6.1.2. The committee will vote on the proposal. All changes to the charter must pass by a two-thirds majority of members who were active members that attended the meeting where the agenda item was originally submitted for discussion of the proposed change.

6.1.3. All charter changes are recorded as amendments in section 9 (Amendments) of this charter.

7. Safer Space

7. The committee recognizes that not everyone experiences spaces in the same way as others, that any guidelines supporting safety may not meet the requirements of everyone, and that there may be complications or lapses in fulfilling those guidelines in practice.

7.1. Members are asked to be aware of their language and behavior, and to think about whether it might be harmful to others.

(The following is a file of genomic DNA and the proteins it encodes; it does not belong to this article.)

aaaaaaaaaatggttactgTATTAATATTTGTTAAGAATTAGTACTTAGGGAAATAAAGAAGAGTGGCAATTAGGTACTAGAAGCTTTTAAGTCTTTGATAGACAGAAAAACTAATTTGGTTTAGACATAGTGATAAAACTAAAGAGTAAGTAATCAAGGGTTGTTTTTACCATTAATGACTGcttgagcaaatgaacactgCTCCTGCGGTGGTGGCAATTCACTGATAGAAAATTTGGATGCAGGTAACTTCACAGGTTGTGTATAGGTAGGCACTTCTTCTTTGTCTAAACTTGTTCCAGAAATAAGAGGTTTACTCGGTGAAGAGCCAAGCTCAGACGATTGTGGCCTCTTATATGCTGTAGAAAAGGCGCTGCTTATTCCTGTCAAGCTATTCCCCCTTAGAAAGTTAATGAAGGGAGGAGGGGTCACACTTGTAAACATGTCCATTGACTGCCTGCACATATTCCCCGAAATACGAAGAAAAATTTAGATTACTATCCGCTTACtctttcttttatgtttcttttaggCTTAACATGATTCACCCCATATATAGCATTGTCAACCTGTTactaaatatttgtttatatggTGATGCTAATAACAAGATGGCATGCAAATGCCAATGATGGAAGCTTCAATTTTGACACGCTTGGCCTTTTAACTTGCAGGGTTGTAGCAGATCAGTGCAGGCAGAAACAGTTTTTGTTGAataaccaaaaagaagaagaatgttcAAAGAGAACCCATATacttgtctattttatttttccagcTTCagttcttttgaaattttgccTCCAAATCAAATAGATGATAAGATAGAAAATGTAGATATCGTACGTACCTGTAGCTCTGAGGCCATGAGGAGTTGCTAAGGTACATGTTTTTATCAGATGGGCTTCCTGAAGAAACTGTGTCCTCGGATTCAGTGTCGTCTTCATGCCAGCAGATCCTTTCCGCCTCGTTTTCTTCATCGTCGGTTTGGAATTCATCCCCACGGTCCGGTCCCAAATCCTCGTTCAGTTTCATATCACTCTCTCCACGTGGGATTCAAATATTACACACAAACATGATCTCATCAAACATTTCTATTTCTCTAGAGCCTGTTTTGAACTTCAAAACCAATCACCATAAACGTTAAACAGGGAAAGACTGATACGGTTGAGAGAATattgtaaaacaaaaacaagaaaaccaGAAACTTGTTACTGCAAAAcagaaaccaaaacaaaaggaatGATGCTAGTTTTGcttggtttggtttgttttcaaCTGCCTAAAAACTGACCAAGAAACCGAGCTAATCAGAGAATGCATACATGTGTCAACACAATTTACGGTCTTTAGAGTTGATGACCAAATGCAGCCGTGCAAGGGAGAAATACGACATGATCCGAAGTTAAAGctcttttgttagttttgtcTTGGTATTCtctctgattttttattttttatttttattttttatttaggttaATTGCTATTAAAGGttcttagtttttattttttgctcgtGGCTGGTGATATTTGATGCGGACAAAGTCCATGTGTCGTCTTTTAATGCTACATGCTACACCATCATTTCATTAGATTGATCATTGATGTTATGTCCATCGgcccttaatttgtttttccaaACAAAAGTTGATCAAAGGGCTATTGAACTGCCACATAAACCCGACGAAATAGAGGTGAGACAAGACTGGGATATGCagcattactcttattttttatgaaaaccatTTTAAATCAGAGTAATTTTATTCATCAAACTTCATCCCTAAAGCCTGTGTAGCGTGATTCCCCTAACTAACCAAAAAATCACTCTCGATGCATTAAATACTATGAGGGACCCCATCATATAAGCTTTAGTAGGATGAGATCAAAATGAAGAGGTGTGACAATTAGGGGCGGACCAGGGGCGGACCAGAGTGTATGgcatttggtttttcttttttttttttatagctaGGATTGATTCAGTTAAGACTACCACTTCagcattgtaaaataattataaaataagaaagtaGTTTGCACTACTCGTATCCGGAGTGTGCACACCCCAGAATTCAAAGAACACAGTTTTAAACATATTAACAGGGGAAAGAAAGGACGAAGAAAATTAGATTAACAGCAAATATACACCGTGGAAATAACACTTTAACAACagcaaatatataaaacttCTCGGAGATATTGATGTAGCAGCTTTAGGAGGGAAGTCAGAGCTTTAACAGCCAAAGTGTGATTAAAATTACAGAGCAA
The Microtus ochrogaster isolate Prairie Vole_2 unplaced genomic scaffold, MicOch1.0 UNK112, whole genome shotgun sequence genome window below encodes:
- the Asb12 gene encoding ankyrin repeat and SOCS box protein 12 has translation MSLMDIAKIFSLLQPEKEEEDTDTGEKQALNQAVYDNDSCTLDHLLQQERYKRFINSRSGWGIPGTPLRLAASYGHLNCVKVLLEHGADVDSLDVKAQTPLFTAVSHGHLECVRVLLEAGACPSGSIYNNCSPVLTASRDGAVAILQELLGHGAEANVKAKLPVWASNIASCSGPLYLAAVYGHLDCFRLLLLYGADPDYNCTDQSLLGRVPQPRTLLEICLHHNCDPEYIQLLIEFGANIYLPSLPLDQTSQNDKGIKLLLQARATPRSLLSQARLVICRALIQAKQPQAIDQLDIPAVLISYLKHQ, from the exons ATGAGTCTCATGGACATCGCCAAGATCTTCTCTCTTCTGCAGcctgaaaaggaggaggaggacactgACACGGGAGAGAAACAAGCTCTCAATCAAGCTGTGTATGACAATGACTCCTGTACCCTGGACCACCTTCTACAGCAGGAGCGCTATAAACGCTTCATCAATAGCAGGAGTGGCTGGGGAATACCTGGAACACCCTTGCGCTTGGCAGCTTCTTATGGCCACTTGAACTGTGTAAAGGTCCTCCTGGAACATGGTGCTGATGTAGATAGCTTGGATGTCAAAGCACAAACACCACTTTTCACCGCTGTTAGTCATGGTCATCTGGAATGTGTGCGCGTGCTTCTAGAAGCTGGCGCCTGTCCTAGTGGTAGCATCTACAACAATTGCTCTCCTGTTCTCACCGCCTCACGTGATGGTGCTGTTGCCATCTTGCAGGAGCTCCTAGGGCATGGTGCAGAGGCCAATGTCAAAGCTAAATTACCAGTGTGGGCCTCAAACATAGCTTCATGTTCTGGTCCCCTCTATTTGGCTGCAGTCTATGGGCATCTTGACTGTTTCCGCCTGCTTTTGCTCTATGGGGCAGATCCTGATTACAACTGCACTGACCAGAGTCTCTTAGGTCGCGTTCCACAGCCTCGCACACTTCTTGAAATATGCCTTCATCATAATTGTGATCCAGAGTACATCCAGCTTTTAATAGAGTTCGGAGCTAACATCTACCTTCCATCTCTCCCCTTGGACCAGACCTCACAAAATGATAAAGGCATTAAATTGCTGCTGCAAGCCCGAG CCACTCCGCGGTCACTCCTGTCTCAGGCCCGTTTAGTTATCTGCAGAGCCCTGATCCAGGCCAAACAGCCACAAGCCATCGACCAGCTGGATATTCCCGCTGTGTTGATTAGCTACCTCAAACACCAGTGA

7.2. The committee will not tolerate touching people without their consent, being intolerant of someone’s religious beliefs or lack thereof, misogyny, racism, ageism, sexism, transphobia, TERF ideology, ableism, body-shaming, or other oppressive actions.

7.2.1. The committee will strive to educate members on oppressive practices and how to not replicate or perpetuate them.

8. Definitions

8.1. Proxy: A written response to a meeting agenda that is robust enough to represent a member’s views on discussions and proposals. Proxies should include a response to each agenda item and an indication of a vote (yes/stand aside/block/abstain) on proposals if applicable.

8.2. Quorum: 2/3rds of all members.

8.3. Chair: The current VP Political Education. The VP is chair of the committee as per the GTFF bylaws.

9. Amendments